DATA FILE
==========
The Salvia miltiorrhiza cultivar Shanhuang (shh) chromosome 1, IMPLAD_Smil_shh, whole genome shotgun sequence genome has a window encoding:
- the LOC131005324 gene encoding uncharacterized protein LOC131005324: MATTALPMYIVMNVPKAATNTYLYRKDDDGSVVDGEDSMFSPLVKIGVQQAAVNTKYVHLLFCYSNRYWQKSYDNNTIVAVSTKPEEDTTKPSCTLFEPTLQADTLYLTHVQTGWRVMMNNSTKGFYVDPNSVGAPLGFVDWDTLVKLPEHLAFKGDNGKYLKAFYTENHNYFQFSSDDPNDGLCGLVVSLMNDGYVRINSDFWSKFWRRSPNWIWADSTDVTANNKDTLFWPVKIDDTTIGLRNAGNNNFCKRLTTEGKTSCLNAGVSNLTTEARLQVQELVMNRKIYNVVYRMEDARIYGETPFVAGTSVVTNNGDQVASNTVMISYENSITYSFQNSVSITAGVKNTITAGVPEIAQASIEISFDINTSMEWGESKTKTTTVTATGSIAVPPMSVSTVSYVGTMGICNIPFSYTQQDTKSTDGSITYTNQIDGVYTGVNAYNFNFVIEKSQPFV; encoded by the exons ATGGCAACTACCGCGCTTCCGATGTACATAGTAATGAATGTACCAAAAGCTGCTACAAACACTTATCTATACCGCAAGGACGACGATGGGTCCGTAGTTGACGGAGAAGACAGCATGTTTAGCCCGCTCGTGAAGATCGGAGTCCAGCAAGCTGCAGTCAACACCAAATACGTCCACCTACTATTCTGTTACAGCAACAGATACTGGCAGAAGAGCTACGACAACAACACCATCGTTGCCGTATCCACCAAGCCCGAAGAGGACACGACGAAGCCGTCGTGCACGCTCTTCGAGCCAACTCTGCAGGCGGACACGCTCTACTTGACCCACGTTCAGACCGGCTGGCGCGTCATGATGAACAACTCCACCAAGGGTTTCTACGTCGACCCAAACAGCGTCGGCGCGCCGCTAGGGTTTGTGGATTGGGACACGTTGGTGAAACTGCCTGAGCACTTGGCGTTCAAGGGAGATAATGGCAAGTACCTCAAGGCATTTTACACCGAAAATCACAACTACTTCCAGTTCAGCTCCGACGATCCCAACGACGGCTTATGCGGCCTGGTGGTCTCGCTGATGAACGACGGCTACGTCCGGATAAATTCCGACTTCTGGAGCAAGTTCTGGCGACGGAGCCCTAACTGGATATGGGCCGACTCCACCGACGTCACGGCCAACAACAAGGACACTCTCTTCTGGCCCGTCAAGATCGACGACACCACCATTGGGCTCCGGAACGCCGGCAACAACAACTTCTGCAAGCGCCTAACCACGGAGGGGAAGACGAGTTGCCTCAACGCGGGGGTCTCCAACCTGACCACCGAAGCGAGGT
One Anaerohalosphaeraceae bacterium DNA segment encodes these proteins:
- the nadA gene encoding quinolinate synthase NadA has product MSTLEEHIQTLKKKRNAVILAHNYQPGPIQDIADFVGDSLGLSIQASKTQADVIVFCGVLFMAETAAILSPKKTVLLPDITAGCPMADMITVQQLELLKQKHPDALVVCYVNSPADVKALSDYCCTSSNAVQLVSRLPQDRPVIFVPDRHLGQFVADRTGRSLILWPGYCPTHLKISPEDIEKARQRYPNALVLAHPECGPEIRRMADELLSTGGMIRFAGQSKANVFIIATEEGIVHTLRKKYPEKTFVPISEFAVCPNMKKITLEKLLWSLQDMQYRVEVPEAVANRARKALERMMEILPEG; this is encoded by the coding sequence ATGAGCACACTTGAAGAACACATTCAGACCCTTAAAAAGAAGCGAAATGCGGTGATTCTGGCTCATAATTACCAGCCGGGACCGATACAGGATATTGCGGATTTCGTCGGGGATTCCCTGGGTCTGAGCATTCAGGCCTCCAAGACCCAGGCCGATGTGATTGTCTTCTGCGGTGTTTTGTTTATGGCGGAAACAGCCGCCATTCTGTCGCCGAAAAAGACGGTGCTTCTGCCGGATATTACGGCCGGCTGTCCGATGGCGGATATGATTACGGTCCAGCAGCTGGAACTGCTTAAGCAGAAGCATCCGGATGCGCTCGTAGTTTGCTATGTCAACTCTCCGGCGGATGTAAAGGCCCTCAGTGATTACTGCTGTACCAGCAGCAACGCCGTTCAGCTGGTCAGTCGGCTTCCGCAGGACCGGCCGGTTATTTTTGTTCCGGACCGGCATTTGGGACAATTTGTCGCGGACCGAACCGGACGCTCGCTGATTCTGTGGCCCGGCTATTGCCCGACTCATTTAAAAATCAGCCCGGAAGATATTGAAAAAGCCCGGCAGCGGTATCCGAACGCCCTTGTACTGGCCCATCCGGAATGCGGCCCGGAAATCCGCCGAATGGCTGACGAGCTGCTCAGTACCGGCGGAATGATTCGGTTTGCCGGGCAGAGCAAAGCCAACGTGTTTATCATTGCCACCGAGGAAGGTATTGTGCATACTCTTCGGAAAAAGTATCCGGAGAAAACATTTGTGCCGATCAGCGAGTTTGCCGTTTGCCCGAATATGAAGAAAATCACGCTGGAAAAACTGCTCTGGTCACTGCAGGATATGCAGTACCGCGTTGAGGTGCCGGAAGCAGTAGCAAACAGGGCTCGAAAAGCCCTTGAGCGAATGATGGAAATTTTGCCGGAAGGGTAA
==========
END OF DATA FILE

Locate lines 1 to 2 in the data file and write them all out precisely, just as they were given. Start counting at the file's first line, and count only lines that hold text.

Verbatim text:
The Salvia miltiorrhiza cultivar Shanhuang (shh) chromosome 1, IMPLAD_Smil_shh, whole genome shotgun sequence genome has a window encoding:
- the LOC131005324 gene encoding uncharacterized protein LOC131005324: MATTALPMYIVMNVPKAATNTYLYRKDDDGSVVDGEDSMFSPLVKIGVQQAAVNTKYVHLLFCYSNRYWQKSYDNNTIVAVSTKPEEDTTKPSCTLFEPTLQADTLYLTHVQTGWRVMMNNSTKGFYVDPNSVGAPLGFVDWDTLVKLPEHLAFKGDNGKYLKAFYTENHNYFQFSSDDPNDGLCGLVVSLMNDGYVRINSDFWSKFWRRSPNWIWADSTDVTANNKDTLFWPVKIDDTTIGLRNAGNNNFCKRLTTEGKTSCLNAGVSNLTTEARLQVQELVMNRKIYNVVYRMEDARIYGETPFVAGTSVVTNNGDQVASNTVMISYENSITYSFQNSVSITAGVKNTITAGVPEIAQASIEISFDINTSMEWGESKTKTTTVTATGSIAVPPMSVSTVSYVGTMGICNIPFSYTQQDTKSTDGSITYTNQIDGVYTGVNAYNFNFVIEKSQPFV; encoded by the exons ATGGCAACTACCGCGCTTCCGATGTACATAGTAATGAATGTACCAAAAGCTGCTACAAACACTTATCTATACCGCAAGGACGACGATGGGTCCGTAGTTGACGGAGAAGACAGCATGTTTAGCCCGCTCGTGAAGATCGGAGTCCAGCAAGCTGCAGTCAACACCAAATACGTCCACCTACTATTCTGTTACAGCAACAGATACTGGCAGAAGAGCTACGACAACAACACCATCGTTGCCGTATCCACCAAGCCCGAAGAGGACACGACGAAGCCGTCGTGCACGCTCTTCGAGCCAACTCTGCAGGCGGACACGCTCTACTTGACCCACGTTCAGACCGGCTGGCGCGTCATGATGAACAACTCCACCAAGGGTTTCTACGTCGACCCAAACAGCGTCGGCGCGCCGCTAGGGTTTGTGGATTGGGACACGTTGGTGAAACTGCCTGAGCACTTGGCGTTCAAGGGAGATAATGGCAAGTACCTCAAGGCATTTTACACCGAAAATCACAACTACTTCCAGTTCAGCTCCGACGATCCCAACGACGGCTTATGCGGCCTGGTGGTCTCGCTGATGAACGACGGCTACGTCCGGATAAATTCCGACTTCTGGAGCAAGTTCTGGCGACGGAGCCCTAACTGGATATGGGCCGACTCCACCGACGTCACGGCCAACAACAAGGACACTCTCTTCTGGCCCGTCAAGATCGACGACACCACCATTGGGCTCCGGAACGCCGGCAACAACAACTTCTGCAAGCGCCTAACCACGGAGGGGAAGACGAGTTGCCTCAACGCGGGGGTCTCCAACCTGACCACCGAAGCGAGGT